The health care reform act – known as the Affordable Care Act, passed by Congress and signed into law last year after much contentious debate – will have a profound effect on health care in the United States if it survives the numerous legal challenges making their way through the courts. What are the likely effects on cancer care? Is there going to be rationing of health care in general, and cancer care in particular?
There is a commitment in the legislation to look at what works, i.e., how real-world outcomes should drive health-care decisions. How does this effect cancer care?
What follows are some of my editorial comments on how health-care reform and cancer care might intersect, especially over cost-effectiveness. They do not reflect the policies of Bon Secours Hampton Roads.
Above all, cancer care must work. My national society, the American Society of Clinical Oncology, has issued numerous position papers on this point. Ineffective treatments must be discarded. Remaining is the controversy of how much improvement in outcome is required to justify the extraordinary cost of modern drugs and procedures.
For example: the drug Tarveca has been approved as an addition to best available therapy for advanced incurable cancer of the pancreas. Tarceva at the dose used in pancreatic cancer retails for almost $5000/month. The net survival benefit for patients who receive this drug in addition to other best therapy is about ten days of additional life: 5.9 vs. 6.2 months (see J. Clin. Oncol 25 (28) 4506-7, 2007 for a scholarly discussion of this issue). Patients need to be on this drug for several months before it is clear whether it is even working.
Do the math: If you are on this drug for four months, the cost per day of additional survival is $2000. This is extraordinary by any economic standard. What is lost in the discussion is the occasional patient whose life is prolonged for months, not days, by this drug. I have one such patient in my practice. In outcomes statistical language this patient is an outlier. However, he is grateful.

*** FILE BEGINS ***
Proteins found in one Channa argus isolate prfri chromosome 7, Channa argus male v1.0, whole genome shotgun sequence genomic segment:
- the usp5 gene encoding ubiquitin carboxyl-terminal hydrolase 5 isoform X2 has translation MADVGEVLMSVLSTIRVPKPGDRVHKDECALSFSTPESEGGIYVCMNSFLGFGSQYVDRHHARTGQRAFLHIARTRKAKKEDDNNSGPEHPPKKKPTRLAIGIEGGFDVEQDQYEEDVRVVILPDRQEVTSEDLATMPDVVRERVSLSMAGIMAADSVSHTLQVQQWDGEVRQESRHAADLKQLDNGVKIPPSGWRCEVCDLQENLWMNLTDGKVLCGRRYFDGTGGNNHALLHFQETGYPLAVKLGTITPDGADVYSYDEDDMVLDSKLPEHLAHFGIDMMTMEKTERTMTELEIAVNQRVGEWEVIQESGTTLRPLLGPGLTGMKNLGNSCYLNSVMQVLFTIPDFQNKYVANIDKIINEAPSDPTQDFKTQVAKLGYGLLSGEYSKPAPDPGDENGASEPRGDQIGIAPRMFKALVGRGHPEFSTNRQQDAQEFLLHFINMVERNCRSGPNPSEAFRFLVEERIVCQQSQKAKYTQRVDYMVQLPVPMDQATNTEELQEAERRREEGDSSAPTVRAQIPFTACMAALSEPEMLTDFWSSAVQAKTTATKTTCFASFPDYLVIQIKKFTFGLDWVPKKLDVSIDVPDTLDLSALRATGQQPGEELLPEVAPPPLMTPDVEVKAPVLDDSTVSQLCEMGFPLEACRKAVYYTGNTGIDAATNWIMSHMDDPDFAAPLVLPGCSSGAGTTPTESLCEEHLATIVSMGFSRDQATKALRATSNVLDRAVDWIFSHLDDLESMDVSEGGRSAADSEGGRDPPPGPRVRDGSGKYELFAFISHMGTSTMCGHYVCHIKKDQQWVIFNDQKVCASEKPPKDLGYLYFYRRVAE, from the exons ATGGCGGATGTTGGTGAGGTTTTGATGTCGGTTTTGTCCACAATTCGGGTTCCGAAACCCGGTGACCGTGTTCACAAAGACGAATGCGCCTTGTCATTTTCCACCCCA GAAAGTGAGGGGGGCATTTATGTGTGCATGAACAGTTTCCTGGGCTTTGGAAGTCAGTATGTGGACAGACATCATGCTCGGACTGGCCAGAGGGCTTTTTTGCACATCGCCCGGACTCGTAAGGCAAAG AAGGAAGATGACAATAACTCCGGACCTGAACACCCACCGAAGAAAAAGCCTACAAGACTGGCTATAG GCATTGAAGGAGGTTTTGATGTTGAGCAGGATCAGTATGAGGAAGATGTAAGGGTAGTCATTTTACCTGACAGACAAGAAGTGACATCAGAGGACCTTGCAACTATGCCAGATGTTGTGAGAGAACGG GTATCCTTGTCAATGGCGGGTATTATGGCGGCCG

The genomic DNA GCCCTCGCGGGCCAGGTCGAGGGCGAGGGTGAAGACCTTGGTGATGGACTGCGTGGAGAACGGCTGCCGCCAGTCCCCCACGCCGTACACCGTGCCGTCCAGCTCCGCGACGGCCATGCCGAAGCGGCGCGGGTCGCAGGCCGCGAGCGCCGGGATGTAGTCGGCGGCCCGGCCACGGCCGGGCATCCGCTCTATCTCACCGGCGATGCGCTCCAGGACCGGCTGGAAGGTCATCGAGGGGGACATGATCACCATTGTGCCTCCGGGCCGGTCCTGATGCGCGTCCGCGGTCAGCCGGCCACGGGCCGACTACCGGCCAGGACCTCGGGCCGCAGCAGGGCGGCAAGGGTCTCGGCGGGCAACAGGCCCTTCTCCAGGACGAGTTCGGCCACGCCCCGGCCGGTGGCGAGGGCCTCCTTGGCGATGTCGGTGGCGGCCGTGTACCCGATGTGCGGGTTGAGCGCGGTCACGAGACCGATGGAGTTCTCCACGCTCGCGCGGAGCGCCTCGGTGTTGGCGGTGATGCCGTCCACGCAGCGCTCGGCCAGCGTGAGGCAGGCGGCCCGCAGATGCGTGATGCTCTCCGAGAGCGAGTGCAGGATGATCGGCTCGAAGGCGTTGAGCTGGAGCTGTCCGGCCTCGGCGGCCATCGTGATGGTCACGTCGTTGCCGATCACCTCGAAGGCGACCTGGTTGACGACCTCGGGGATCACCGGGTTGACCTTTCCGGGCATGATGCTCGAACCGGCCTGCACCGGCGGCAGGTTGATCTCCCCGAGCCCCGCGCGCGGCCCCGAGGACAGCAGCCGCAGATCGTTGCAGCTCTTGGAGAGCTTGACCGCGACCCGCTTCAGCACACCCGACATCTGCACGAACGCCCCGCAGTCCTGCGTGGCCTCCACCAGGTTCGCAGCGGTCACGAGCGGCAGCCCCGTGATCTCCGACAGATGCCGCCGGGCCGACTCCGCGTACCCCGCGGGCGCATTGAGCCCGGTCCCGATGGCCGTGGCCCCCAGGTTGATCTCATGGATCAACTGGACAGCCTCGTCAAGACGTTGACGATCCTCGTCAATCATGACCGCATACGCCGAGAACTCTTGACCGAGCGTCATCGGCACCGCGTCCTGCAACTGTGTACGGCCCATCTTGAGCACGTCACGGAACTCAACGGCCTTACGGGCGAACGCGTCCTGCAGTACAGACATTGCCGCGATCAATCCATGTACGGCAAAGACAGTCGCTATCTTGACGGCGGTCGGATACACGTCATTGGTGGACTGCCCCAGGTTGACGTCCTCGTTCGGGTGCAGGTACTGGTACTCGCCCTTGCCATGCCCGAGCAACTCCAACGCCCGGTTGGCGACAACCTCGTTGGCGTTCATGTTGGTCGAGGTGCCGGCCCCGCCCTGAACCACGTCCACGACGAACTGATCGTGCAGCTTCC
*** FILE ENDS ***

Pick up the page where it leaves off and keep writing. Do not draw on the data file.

Would it be tantamount to rationing to deny payment for a drug which costs $2000/day of additional life? I believe the answer is yes, but from a public policy perspective this might not be a bad thing given that resources are finite. Physicians, however, should not, in my opinion, make decisions based on cost to the “system.” Their entire responsibility ethically is to the patient, not the system. Public policy needs to address the issue of how much care is too much care with respect to what the system can afford, not the physician. Otherwise the doctor would have an intolerable conflict of interest.
This editorial is not meant to demonize one particular drug; however, can society afford Tarceva for pancreatic cancer? Is it ethical even to have this discussion? Some politicians demagogue the issue by referring to outcomes analysis as “death panels.” What we need is calm, rational discussion about what we as a society can afford, not demagoguery. I do not have an easy answer to these questions.
Tarceva for pancreatic cancer is the tip of the oncologic iceberg. I could cite a dozen comparable examples. Who should decide what a life, or a few months of life, is worth? Surely not the United States Congress, whose members get health care for free and are largely out of touch with real people. I invite my readers to comment below and begin anew a dialogue on this vexing problem, for it is our problem to solve.